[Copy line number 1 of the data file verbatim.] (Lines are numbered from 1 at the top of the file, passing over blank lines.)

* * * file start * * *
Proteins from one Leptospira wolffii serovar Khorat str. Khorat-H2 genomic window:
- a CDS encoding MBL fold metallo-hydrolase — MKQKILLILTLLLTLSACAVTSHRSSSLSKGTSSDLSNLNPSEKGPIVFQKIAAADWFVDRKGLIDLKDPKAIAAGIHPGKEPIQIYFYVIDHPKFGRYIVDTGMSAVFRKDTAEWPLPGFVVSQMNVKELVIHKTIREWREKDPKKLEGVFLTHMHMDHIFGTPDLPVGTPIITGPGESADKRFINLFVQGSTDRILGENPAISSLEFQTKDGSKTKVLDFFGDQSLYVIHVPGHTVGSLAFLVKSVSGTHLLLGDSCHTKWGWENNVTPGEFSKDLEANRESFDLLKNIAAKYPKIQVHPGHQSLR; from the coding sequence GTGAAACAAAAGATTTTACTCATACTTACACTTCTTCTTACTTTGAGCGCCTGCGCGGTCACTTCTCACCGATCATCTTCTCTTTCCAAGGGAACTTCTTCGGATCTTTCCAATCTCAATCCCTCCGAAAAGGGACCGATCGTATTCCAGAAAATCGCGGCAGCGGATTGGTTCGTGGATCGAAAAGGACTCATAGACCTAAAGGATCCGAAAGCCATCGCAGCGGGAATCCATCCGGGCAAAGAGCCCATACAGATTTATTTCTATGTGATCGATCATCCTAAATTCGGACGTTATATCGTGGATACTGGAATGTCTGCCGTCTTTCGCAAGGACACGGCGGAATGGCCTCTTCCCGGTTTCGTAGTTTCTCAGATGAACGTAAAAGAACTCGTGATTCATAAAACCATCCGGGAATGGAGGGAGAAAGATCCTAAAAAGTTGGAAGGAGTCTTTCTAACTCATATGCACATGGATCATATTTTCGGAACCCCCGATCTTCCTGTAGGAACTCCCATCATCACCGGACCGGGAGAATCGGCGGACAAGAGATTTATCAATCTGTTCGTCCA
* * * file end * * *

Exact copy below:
Proteins from one Leptospira wolffii serovar Khorat str. Khorat-H2 genomic window: